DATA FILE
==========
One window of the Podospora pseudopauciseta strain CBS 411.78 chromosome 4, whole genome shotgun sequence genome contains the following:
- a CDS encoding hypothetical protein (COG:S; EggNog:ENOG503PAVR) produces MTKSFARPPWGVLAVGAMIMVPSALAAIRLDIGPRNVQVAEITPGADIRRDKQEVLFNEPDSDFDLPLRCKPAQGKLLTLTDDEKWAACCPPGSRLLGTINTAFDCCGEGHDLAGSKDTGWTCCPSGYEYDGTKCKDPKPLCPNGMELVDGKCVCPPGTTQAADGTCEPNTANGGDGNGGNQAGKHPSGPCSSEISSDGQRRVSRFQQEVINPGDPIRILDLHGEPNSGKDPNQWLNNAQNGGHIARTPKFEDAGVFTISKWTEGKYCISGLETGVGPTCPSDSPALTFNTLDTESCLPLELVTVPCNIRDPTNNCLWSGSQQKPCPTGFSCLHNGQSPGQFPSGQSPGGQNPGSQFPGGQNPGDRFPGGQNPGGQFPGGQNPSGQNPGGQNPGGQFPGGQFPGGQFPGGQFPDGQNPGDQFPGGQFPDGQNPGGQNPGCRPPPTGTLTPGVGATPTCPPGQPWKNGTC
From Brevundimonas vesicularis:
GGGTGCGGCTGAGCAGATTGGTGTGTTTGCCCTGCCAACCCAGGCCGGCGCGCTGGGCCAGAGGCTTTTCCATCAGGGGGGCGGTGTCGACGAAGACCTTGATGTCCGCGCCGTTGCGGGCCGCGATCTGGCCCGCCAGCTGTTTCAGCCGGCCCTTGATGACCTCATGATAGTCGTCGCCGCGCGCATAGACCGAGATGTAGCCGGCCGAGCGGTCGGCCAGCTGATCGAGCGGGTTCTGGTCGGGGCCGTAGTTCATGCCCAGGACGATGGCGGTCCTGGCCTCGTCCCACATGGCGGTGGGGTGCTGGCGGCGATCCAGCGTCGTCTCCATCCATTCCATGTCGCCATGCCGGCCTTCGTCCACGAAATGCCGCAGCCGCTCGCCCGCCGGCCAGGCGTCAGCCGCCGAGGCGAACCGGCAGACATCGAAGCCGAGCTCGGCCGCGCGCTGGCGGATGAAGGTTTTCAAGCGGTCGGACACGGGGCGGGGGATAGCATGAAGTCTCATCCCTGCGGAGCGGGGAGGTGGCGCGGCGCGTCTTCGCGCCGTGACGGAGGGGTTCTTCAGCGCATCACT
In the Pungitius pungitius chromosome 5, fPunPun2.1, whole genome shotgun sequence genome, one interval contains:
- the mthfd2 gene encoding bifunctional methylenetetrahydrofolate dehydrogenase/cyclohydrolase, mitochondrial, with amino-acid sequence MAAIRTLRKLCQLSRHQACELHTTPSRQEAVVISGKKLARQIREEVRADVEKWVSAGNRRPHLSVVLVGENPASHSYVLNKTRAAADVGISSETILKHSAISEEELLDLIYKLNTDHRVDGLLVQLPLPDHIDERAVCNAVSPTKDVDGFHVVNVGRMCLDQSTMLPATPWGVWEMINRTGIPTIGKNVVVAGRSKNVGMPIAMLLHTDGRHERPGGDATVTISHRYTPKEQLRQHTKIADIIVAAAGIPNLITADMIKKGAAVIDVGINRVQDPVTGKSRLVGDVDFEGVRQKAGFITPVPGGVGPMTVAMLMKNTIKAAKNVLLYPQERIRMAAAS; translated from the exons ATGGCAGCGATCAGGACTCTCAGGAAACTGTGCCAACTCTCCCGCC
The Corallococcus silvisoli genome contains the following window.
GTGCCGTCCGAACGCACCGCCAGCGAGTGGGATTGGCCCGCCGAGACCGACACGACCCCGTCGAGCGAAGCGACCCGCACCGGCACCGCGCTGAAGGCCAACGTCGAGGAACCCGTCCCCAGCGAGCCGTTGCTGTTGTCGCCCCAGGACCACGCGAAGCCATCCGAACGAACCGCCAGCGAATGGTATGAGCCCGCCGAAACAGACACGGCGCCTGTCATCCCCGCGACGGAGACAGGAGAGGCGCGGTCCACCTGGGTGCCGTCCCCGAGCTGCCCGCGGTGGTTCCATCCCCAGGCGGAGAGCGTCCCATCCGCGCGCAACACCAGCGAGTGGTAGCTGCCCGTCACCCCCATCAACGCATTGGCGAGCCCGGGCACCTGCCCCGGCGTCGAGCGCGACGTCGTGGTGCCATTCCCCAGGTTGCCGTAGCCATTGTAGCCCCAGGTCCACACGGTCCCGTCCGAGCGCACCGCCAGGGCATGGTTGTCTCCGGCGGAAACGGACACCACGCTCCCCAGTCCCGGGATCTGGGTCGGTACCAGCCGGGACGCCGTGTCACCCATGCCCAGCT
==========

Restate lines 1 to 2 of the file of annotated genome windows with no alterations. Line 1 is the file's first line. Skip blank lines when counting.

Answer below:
One window of the Podospora pseudopauciseta strain CBS 411.78 chromosome 4, whole genome shotgun sequence genome contains the following:
- a CDS encoding hypothetical protein (COG:S; EggNog:ENOG503PAVR) produces MTKSFARPPWGVLAVGAMIMVPSALAAIRLDIGPRNVQVAEITPGADIRRDKQEVLFNEPDSDFDLPLRCKPAQGKLLTLTDDEKWAACCPPGSRLLGTINTAFDCCGEGHDLAGSKDTGWTCCPSGYEYDGTKCKDPKPLCPNGMELVDGKCVCPPGTTQAADGTCEPNTANGGDGNGGNQAGKHPSGPCSSEISSDGQRRVSRFQQEVINPGDPIRILDLHGEPNSGKDPNQWLNNAQNGGHIARTPKFEDAGVFTISKWTEGKYCISGLETGVGPTCPSDSPALTFNTLDTESCLPLELVTVPCNIRDPTNNCLWSGSQQKPCPTGFSCLHNGQSPGQFPSGQSPGGQNPGSQFPGGQNPGDRFPGGQNPGGQFPGGQNPSGQNPGGQNPGGQFPGGQFPGGQFPGGQFPDGQNPGDQFPGGQFPDGQNPGGQNPGCRPPPTGTLTPGVGATPTCPPGQPWKNGTC